How the emergence of Bitcoin Cash makes the whole ecosystem more robust and resolves the 2nd great transaction bottleneck in the project’s history
The First Bottleneck Was Mt. Gox
For those of us that were part of the Bitcoin community in 2013 & 2014, we witnessed the gradual break down and eventual collapse of Mt. Gox first hand. At the time Mt. Gox was by far the world’s largest bitcoin exchange with about 80% of the world’s bitcoin trading volume. This central point of failure and its collapse took the bitcoin community a full 12 months to recover from. Only in January of 2015 did daily transaction volume again exceed the 100,000 level seen in December of 2013.
During this 12 month recovery period the bitcoin community built better exchanges all over the world, with better trading engines, raised more capital to fund experienced engineering teams and generally solved this bottleneck by growing a healthy competitive landscape of exchanges who each had less than 20% market share globally. So during 2015, & 2016 when an exchange experienced a hack or their website went downtime, the market didn’t take a significant hit and blockchain transactions kept growing at a good pace.
The 2nd Bottleneck Was Reached in 2017
What we have seen in 2017 was the 2nd bottleneck. But this time it wasn’t exchange infrastructure, it was a bottleneck in the Bitcoin Core software itself. As a result of the 1 MB blocksize limit, transaction growth hit a hard cap of around 300,000 transactions per day at the end of 2016. During this 12 month period from December of 2016 to December of 2017, transaction growth stopped and transaction fees began to rise. The demographics of the transactions began to shift to which ever 300,000 transactions were willing to pay increasingly higher fees to get a timely confirmation.
As fees have risen for users of the Bitcoin Network, many use cases have migrated to other blockchain projects such as Ethereum and thus the total market share Bitcoin has as compared against all over crypto assets has declined from above 90% to under 50%. We are now in the extraordinary situation where fees on the Bitcoin network are measured in the $10 to $100 range. And as a result more transactions now take place on the Ethereum network as compared to all other blockchains combined.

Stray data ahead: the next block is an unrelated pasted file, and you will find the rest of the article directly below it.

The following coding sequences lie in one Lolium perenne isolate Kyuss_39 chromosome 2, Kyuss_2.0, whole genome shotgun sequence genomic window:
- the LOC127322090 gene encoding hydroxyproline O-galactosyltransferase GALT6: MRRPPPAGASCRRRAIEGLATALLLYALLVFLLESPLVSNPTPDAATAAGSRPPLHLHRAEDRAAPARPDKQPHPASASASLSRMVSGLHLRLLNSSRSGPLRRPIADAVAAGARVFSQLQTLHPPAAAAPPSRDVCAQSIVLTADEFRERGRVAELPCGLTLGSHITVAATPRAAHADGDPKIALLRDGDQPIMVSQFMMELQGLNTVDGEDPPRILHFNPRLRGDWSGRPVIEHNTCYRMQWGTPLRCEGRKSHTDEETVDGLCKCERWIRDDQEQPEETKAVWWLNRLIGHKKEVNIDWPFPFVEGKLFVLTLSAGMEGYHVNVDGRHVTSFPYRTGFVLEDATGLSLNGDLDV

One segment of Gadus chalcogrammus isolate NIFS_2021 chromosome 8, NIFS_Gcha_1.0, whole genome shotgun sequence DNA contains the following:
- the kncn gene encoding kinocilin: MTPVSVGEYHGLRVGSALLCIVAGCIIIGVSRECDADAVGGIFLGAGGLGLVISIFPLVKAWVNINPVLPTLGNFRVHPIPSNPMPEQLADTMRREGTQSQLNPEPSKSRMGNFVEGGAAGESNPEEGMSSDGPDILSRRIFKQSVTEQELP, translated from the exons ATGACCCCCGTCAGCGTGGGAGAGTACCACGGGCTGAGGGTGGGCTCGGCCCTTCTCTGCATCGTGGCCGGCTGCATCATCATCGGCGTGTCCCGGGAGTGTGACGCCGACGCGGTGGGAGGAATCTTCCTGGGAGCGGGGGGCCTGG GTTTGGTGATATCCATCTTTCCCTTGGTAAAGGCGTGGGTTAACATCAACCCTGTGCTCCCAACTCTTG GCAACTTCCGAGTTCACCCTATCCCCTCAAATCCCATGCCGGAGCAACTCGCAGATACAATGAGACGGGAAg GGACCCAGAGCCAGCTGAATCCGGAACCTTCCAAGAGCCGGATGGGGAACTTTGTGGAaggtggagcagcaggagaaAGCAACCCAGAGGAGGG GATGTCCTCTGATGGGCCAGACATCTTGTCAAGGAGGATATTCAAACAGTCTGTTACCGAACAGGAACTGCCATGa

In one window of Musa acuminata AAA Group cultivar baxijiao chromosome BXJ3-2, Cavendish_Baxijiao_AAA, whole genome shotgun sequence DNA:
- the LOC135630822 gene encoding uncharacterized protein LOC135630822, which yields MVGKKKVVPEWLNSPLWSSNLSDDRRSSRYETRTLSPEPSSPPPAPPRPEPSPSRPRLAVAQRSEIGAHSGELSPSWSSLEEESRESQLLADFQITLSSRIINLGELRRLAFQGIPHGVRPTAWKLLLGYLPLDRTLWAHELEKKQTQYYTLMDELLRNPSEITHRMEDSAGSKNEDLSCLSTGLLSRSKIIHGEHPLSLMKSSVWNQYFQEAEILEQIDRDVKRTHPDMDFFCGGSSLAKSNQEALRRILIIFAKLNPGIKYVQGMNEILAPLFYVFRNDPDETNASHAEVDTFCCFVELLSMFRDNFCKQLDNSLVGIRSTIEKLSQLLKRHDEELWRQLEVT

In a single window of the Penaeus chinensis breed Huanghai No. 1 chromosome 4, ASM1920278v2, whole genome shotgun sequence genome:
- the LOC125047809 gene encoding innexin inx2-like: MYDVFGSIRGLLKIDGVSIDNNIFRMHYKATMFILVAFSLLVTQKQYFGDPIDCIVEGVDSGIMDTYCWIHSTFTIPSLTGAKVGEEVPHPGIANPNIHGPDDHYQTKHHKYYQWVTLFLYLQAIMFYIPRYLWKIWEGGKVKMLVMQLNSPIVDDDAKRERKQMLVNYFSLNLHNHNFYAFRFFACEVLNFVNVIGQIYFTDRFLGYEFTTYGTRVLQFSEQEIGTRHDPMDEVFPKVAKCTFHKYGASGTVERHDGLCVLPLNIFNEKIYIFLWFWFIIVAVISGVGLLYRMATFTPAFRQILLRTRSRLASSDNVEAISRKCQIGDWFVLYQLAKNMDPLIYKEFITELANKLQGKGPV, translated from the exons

How To Solve The 2nd Bottleneck
Bitcoin has a passionate community and many people have worked tirelessly during 2017 to solve this bottleneck using one of two approaches. The first being more efficient signatures to reduce the space needed for transactions in blocks, known as Segregated Witness + 2nd layer solutions. This resulted in the activation of SegWit on 23rd of September 2017. Since that time, about 12% of the Bitcoin Network’s transactions have moved over to this new format.
While this improvement has added some transaction growth allowing the network to recently reach 400,000 to 450,000 transactions per day, this increase has not kept pace with demand and as a result fees continue to rise and on December 8th the number of unconfirmed transactions reached 200,000 for the first time ever.
Bitcoin Cash AKA Bigger Blocks As A Solution
The 2nd approach to solving the current bottleneck has come in the form of some community members including miners, wallets, exchanges and other users advocating for increasing the block size beyond 1 MB. These efforts came to a head in August 1st when Bitcoin Cash hard forked off from the Bitcoin Core controlled network and implemented 8 MB block sizes on its network. The result is that the Bitcoin Cash network can handle on the order to 2,400,000 transactions per day. The recent Bitcoin Cash technical road map includes a stated intension to move the block size limit to 32 MB in May of 2018, which will increase the daily capacity of Bitcoin Cash to over 9,600,000 transactions.
The Bitcoin Cash / Bitcoin Core Fork As The Solution
In a sense the solution to the 2nd Bitcoin bottleneck has been very similar to the first. When a central point of failure is discovered, the community actively works to create alternatives to route around the problem. In this case, competition within the Bitcoin software versions themselves has been successful in driving improvements to the technology and allowed for experimentation with multiple solutions and even multiple Bitcoin communities.
With the creation of Bitcoin Cash there is now a place for all those use cases that require transactions to have lower fees and faster confirmations. With the addition of Bitcoin Cash to Blockchain.info wallets, Coinbase.com accounts, and BitPay merchant access coming in the next few weeks & months, there is finally a path forward to resume healthy growth in transactions.
A Bright Multi Bitcoin Future
When I wrote my article on why we should “Embrace The Coming Bitcoin Fork”, in October of 2016 I wrote that “The great bitcoin fork is coming and I for one believe both sides will be better off when it does”. I’m truly glad to see the end of the politics around this “scaling debate” and instead Bitcoin Cash & Bitcoin Core hodlers are now free to use which ever network better serves their needs. And as we move into 2018 this multi network reality will allow growth to continue as transactions can flow regardless of if one of the networks hits an issue or chooses not to serve a certain demographic of users.
I don’t know what the next bottleneck will be in the coming years, but I do know that the Bitcoin communities and the larger crypto community will find a way to work around it. With each challenge the Bitcoin software, infrastructure, and the communities themselves have become more robust and able to tackle whatever the world throws our way. The future is bright my friends. I’m happy to be on this journey with all of you.